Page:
I would be lying if I said I was super intrigued by the concept of Beast. It seemed to be a movie about Idris Elba fighting a big CGI lion, and “Idris Elba fights a CGI lion” doesn’t exactly scream “cinema.” But by the same token, Jaws is a movie about Roy Scheider fighting a mechanical shark and Jaws is arguably the first modern blockbuster. So maybe there was reason to give Beast, directed by Baltasar Kormákur (2 Guns, Adrift), the benefit of the doubt.
I briefly had my hopes up when Idris Elba, as American Dr. Nate Samuels, stepped off a small plane onto the South African veldt with his two daughters in tow. At the very least, rural South Africa makes for a picturesque setting. At a basic level, isn’t a change of scenery all we really want out of any movie?
“Where are we?” Dr. Samuels’ older daughter “Mir” (Iyana Halley) asks. “We’re the bush!” exults a smiling Samuels.
Meanwhile, his younger daughter, Norah (Leah Jeffries) complains about the heat. “My head is hot. My hair is hot. My spleen is hot,” Norah riffs.
When she says this, Norah is wearing long pants and at least three layers of clothing, including a turtleneck topped by a jean jacket (her sister has a black hoodie with the hood up). Now, every thriller walks a fine line between the characters acting stupid enough to imperil themselves enough to keep the movie going, and characters acting so stupid that it feels manipulative, so stupid that you can’t put up with any more of their bullshit. It certainly feels like a harbinger of the latter when a thriller opens with a character complaining about the heat while wearing a turtleneck and jean jacket and not one other character in the scene thinks to suggest “Hey, maybe take off your jacket.”
Perhaps it’s overly nitpicky to focus on this one throwaway scene. Fine. Speaking more generally, the thing that Jaws has that Beast lacks (beyond fully-fleshed characters and compelling dialogue) is style. I can accept that the movie is about Idris Elba fighting a lion. If I try a little harder, I can even accept that Beast‘s characters aren’t smart enough to take off their jackets when it’s hot. But I can’t accept that the whole thing just looks kind of drab, cramped, and ugly.
Kormákur shoots most of the action following his subjects with a steadicam focused tightly on the backs of their necks. I don’t know if this was meant to create tension, but mostly it just induces boredom. Virtually every action sequence in Beast, which involves a “rogue lion” taking revenge on all humanity after his pride is murdered by poachers, lacks any real sense of spatial awareness. Action occurring within a recognizable space is what actually creates tension and makes the action compelling — that sense of anticipation, of potential energy building and then releasing. Most of Beast‘s action consists of characters shot in closeup while a lion attacks their land rover while our perspective shakes and tumbles like we’re inside a washing machine. There’s no movie magic, just the kind of “trick” that communicates nothing beyond “I’M DOING A TRICK!” The space between trailer and movie has been annihilated. We’re now merely meant to watch a series of advertisements for feelings.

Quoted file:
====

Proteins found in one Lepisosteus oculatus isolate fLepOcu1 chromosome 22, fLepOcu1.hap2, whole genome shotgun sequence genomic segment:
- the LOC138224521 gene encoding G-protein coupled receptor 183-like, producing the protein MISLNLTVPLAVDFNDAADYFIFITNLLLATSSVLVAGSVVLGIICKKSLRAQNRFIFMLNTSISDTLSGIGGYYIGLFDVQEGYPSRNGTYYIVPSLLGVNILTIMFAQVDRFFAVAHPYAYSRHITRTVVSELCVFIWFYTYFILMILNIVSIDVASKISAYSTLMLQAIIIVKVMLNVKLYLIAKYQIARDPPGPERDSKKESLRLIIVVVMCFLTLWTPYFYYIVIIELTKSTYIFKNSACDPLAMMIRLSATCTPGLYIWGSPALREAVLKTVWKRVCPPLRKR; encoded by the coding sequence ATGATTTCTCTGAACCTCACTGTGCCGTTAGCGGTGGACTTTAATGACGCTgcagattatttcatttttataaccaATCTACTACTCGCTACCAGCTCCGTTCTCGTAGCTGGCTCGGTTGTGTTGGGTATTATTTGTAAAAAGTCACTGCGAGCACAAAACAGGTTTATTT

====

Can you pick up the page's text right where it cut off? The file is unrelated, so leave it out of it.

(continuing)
Dr. Samuels and his daughters have come to South Africa, where he first met his now-dead wife (what would thrillers and Nicholas Sparks movies be without dead moms??) to meet up with his old friend, a game warden played by Sharlto Copley. There is some brief family drama, with Samuels’ older daughter blaming him for abandoning their mom while she was sick, but none of it really connects to the trip to Africa. They’ve apparently come for your basic safari, like any other tourists. The interpersonal dynamics add nothing to the drama and even Copley’s South Africanness feels watered down.
The only character with an intriguing perspective is the lion. He wants to decimate humanity because poachers murdered his family? I would like to subscribe to his newsletter. But Beast mostly treats him like your standard CGI baddie. One of the locals calls the lion “the devil,” and Beast is weighed down by this inability to decide whether the lion is rational or supernatural. Idris Elba’s eventual battle strategy has the most tacked-on, thinnest veneer of having to understand the lion’s mindset in order to defeat it, to the point that it feels like an apology.
Judging by a skim of his IMDB page, Kormákur‘s career seems to have a general “one for them, one for us” feel to it, of making one studio schlock picture and following it with something more personal. And who could blame any director for that? But Beast feels slapdash and detached to the point of being disdainful. It offers the barest idea of a movie about Idris Elba fighting a lion and nothing more.